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Treestand Maintenance – Better Safe Than Sorry

For the majority of people who hunt, we don’t usually have time to take down our treestands every year.

However the off-season can be a great time to do a little routine maintenance to keep stands in tip top condition and most importantly keep them safe. One of the first things you should do is remove all seat cushions during the off season.  This will keep the squirrels and elements from destroying them throughout the winter months.

Treestand Maintenance – Better Safe Than Sorry

Next, you want to check the straps around your stand and also the straps for your steps leading up to the stand.  These can start to wear with weather, stretch or tear. 


The next step I like to do is take a little WD-40 along and get any squeaks out that may have developed.  Some stands are great and never squeak, but the off season is a great time to fix this.  If you have shooting rails on your stands, check to see if that makes any noise.  Lift the seat up and see if this is quiet.  Bounce on your stand a little or shift your weight around to see if it makes any noise that can be fixed now.  While on stand also look for any additional areas where shooting lanes should be cut or marked.  With all the leaves down you may see new opportunities that you could have missed during the season.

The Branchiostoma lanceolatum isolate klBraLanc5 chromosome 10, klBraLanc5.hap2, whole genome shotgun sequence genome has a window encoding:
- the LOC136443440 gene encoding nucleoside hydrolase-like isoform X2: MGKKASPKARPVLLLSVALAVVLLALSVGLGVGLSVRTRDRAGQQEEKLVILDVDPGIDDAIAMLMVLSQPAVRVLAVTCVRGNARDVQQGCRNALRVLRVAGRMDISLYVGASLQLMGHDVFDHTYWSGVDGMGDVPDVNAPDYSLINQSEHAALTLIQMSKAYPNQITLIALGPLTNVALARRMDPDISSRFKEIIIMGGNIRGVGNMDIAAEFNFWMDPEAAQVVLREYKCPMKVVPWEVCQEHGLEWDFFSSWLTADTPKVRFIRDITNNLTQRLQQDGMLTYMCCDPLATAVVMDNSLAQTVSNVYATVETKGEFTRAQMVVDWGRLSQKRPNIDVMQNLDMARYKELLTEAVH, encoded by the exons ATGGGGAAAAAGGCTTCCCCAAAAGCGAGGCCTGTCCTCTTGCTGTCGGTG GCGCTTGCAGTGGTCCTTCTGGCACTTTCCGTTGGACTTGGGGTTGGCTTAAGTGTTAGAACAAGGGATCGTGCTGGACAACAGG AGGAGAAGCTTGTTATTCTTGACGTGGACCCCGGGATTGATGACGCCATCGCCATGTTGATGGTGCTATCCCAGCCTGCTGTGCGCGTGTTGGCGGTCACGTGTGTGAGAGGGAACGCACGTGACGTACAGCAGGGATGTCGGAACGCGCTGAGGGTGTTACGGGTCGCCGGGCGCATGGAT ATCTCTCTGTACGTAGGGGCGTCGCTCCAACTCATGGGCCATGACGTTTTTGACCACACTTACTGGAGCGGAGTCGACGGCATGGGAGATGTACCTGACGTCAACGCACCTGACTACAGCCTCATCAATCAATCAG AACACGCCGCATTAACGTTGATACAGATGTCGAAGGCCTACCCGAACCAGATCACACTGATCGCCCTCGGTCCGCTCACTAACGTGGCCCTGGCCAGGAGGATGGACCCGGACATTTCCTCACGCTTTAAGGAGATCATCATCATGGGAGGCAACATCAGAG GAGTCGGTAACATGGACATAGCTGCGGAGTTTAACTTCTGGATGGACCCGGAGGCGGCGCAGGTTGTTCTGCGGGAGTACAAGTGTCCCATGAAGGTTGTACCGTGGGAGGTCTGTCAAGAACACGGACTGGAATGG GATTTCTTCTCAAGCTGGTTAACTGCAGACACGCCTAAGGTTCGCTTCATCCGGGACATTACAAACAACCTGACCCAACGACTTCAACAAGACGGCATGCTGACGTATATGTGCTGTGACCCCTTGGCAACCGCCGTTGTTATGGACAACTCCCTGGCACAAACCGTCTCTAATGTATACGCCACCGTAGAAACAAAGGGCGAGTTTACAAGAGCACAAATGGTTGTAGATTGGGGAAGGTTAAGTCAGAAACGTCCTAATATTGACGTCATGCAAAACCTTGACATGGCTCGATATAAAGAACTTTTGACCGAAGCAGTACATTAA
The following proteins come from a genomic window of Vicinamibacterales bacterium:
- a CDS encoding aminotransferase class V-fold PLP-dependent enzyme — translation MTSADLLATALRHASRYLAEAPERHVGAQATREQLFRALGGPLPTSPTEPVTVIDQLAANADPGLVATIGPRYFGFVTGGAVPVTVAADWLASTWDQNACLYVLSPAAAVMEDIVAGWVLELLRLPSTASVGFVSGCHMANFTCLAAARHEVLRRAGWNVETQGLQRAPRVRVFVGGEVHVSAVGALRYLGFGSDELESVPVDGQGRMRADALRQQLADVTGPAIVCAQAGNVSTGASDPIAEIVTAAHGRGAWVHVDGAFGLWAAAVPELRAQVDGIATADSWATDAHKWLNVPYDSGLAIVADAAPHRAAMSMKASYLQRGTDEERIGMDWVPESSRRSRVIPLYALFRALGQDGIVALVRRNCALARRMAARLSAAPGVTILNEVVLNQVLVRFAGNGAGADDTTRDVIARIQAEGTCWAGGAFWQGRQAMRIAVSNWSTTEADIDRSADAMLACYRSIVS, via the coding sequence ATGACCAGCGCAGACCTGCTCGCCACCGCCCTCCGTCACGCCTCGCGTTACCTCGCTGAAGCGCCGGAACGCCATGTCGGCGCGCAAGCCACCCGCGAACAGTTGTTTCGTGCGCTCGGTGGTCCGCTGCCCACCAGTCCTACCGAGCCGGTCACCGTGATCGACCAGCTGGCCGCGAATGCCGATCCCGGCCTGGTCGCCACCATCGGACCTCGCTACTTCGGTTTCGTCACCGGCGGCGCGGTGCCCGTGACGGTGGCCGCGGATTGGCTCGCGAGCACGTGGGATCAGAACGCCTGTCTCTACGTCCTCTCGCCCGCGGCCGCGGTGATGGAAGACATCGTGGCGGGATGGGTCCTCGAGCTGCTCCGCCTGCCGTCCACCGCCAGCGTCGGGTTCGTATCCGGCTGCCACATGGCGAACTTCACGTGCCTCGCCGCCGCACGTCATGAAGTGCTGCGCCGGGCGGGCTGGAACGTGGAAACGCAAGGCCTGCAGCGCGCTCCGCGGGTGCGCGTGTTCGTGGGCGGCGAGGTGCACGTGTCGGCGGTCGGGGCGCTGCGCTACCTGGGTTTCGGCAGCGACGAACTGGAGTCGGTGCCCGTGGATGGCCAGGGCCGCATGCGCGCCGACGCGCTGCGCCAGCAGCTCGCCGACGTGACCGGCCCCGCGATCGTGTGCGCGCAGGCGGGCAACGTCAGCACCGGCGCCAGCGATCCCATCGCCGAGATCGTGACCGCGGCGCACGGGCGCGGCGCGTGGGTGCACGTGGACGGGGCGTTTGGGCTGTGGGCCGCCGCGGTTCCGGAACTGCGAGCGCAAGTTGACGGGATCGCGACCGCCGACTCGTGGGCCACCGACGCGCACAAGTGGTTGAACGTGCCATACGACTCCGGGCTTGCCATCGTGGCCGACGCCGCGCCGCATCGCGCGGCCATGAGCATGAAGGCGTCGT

Lastly, if you use Hunter Safety System lifelines you should take these down as well.  I like to leave mine up all throughout the season, but as soon as the hunting is complete I go out and gather all the lifelines up.  They are one of my favorite safety accessories out there because you are able to stay connected every time you go up and down your stand.


While out checking your stands also be on the lookout for sheds in your area and new stand locations.  I never head into the woods without some flagging tape just in case I happen to see a new stand location.


Deer are constantly changing their patterns and this is a great time to get out to your hunting property.  Walk the trails looking for rubs, sheds, trails, anything that may point to a new stand location that can improve your odds of success next season.

Melissa Bachman
Melissa Bachman
With a degree in broadcast journalism, Melissa set sights on a career in the outdoors. Traveling over 300 days a year to shoot for Winchester Deadly Passion, Bachman considers this her “dream job.” With a love for children, industry trade shows and the great outdoors, she films around the world for her adrenaline-pumped series.